Given the changing healthcare environment and the growing popularity of review sites, healthcare organizations have a lot to think about. And patient testimonials are just one piece of the puzzle. Mary and Mike want to show you other initiatives HFM has taken to successfully increase patient volumes and improve employer relationships. The July 30th webinar is your chance to see one entire case study on Holy Family Memorial and hear the outstanding results. Will you be there?

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Self-Serve Healthcare Calls for CAHs to Reconnect

Posted on July 31, 2013

Last week, my wife noticed that our Golden Retriever, Autumn, seemed a bit out of sorts. Her symptoms didn't appear to be serious, so we did what any concerned pet parents would do:  We Googled.

After 30 minutes of online research, we agreed there was no need to call the vet. Autumn was simply adjusting to the hot summer temps. Point being…

We have become a generation of "self-serve, want-it-convenient-fast-and-free" consumers. That holds true when it comes to healthcare - whether it's for our pets - or for ourselves. Just ask the estimated 15 million people who use WebMD every month.

In many cases, these consumers don't contact a healthcare provider unless their condition becomes critical. That's why it's critical for your clinic or CAH to stay connected with patients and prospective patients. You want to make sure you're first on their list when they decide to seek care.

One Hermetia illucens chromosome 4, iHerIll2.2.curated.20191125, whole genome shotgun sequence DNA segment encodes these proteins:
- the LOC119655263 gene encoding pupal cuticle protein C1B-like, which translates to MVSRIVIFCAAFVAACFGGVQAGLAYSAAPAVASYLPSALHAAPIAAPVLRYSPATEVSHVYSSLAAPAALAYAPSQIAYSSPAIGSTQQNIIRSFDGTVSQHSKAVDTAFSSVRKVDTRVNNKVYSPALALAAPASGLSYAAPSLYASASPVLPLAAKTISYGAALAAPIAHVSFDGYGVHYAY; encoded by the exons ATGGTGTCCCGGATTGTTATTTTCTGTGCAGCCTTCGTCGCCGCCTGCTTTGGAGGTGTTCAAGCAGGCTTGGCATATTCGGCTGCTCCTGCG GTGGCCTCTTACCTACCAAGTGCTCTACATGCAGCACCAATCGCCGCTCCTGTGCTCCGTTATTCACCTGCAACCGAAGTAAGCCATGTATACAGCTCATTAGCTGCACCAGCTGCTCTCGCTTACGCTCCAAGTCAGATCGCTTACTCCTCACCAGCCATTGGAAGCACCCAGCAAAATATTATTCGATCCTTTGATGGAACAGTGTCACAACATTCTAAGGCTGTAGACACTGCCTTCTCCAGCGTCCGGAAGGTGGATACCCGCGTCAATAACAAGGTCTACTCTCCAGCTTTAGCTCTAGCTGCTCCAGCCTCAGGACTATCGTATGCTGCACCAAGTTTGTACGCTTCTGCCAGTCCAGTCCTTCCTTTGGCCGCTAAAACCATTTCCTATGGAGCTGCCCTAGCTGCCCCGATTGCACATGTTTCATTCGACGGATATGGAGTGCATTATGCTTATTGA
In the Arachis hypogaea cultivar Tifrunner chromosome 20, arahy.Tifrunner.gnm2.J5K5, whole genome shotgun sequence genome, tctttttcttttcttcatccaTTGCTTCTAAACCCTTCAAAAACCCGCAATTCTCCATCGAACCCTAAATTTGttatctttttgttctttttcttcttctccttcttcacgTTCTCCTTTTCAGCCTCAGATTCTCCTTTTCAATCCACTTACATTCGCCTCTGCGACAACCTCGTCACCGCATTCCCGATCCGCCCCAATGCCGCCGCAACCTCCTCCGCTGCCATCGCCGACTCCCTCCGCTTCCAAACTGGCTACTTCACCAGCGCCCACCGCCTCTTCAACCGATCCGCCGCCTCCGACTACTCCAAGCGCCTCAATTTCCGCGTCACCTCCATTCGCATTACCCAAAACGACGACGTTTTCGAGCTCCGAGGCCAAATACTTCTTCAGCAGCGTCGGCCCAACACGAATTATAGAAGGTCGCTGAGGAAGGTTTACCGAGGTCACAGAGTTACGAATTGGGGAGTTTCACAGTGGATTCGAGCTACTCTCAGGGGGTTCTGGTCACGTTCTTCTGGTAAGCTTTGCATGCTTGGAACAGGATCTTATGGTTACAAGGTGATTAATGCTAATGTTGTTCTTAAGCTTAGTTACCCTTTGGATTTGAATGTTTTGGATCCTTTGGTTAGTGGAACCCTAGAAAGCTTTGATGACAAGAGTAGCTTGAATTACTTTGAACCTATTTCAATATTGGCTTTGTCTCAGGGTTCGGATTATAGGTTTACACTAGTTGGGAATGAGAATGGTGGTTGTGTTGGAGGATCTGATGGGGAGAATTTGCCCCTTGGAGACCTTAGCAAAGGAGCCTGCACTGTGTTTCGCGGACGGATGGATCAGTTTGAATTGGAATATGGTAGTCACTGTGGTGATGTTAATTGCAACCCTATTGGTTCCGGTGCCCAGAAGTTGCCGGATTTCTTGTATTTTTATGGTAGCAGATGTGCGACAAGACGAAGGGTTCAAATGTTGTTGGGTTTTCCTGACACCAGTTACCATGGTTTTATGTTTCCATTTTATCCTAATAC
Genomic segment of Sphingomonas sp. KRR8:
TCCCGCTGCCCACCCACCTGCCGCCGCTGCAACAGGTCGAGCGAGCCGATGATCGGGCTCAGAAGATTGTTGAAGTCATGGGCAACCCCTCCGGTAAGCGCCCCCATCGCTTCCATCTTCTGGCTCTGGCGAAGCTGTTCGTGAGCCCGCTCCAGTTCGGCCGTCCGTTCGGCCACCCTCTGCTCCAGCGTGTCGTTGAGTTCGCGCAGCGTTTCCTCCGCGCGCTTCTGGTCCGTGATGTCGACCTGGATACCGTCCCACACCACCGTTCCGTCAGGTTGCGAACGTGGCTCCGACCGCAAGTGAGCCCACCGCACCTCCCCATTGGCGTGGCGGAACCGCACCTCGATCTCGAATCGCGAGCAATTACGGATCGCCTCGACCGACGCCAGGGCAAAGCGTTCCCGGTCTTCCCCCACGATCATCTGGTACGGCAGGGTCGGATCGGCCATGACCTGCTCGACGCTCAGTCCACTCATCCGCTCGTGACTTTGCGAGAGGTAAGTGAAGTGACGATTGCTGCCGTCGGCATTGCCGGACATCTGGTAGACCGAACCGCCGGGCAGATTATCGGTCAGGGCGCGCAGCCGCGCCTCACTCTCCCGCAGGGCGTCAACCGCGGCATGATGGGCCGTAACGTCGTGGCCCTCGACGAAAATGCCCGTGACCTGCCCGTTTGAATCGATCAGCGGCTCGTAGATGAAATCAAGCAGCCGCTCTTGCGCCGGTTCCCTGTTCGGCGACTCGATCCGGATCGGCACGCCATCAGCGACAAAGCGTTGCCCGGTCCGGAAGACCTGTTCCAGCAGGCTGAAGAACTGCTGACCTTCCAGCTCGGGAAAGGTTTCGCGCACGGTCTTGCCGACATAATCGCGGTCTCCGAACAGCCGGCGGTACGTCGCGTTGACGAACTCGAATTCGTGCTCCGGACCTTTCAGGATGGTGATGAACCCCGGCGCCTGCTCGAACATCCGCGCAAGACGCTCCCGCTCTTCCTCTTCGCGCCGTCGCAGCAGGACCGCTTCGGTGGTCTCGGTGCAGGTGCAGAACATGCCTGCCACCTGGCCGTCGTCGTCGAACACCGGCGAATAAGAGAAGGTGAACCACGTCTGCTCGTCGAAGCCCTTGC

One way to engage consumers is by offering something of value that's free. For example:

  • One rural hospital offered a free manicure with a mammogram.
    • Immediate ROI was a significant increase in the number of digital mammograms provided.
    • Long-term ROI may be even more valuable. The hospital was able to reconnect with many patients as well as build new relationships with other community members. That can translate into long-term loyalty and top-of-mind awareness for the hospital.
  • Your hospital could offer free mobile phone apps or a free monthly eHealth newsletter. Give consumers something of value and they'll want to come back for more!
  • Free seminars not only educate consumers, they can also help you target specific segments of your community. For example, if you serve an aging population:
    • Consider partnering with an assisted living or nursing home facility to host a presentation about aging and long-term care.
    • Topics may include: staying healthy as you age; specialty services your hospital offers (e.g., knee/hip replacement); and local organizations that can provide a continuum of care.

Whatever you do, stay connected. It's a dog-eat-dog world out there. If your CAH doesn't connect with patients on a regular basis, your competition will.